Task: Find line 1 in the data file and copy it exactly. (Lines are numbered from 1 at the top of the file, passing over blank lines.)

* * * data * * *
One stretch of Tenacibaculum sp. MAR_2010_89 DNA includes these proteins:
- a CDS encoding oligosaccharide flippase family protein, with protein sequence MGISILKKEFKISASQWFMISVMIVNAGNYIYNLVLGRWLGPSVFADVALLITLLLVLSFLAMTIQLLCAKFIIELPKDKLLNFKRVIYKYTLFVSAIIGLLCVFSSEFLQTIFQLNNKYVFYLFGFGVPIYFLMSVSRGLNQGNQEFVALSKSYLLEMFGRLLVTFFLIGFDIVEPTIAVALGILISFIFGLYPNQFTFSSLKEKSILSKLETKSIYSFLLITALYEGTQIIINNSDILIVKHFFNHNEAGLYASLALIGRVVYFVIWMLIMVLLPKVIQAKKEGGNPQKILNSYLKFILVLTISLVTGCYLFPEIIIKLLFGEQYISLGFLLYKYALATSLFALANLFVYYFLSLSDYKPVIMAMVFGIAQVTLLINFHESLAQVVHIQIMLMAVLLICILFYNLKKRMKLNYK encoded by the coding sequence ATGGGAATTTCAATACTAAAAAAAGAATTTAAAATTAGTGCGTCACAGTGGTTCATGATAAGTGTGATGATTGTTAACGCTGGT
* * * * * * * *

One stretch of Tenacibaculum sp. MAR_2010_89 DNA includes these proteins: